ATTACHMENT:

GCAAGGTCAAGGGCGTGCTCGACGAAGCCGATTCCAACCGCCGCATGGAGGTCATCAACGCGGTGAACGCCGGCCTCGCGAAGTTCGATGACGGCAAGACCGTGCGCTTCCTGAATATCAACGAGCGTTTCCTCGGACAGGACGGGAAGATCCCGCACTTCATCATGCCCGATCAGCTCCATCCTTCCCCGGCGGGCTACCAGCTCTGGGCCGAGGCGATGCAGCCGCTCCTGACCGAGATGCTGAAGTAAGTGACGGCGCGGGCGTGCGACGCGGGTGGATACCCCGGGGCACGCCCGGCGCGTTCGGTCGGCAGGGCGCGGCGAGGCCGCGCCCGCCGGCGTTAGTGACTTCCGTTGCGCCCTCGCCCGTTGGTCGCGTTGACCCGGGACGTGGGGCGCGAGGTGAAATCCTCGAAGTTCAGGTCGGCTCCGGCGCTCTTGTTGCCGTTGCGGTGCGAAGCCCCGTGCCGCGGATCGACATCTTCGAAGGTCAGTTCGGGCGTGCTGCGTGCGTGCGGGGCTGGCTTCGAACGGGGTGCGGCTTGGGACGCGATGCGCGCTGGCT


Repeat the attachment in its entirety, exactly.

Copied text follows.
GCAAGGTCAAGGGCGTGCTCGACGAAGCCGATTCCAACCGCCGCATGGAGGTCATCAACGCGGTGAACGCCGGCCTCGCGAAGTTCGATGACGGCAAGACCGTGCGCTTCCTGAATATCAACGAGCGTTTCCTCGGACAGGACGGGAAGATCCCGCACTTCATCATGCCCGATCAGCTCCATCCTTCCCCGGCGGGCTACCAGCTCTGGGCCGAGGCGATGCAGCCGCTCCTGACCGAGATGCTGAAGTAAGTGACGGCGCGGGCGTGCGACGCGGGTGGATACCCCGGGGCACGCCCGGCGCGTTCGGTCGGCAGGGCGCGGCGAGGCCGCGCCCGCCGGCGTTAGTGACTTCCGTTGCGCCCTCGCCCGTTGGTCGCGTTGACCCGGGACGTGGGGCGCGAGGTGAAATCCTCGAAGTTCAGGTCGGCTCCGGCGCTCTTGTTGCCGTTGCGGTGCGAAGCCCCGTGCCGCGGATCGACATCTTCGAAGGTCAGTTCGGGCGTGCTGCGTGCGTGCGGGGCTGGCTTCGAACGGGGTGCGGCTTGGGACGCGATGCGCGCTGGCT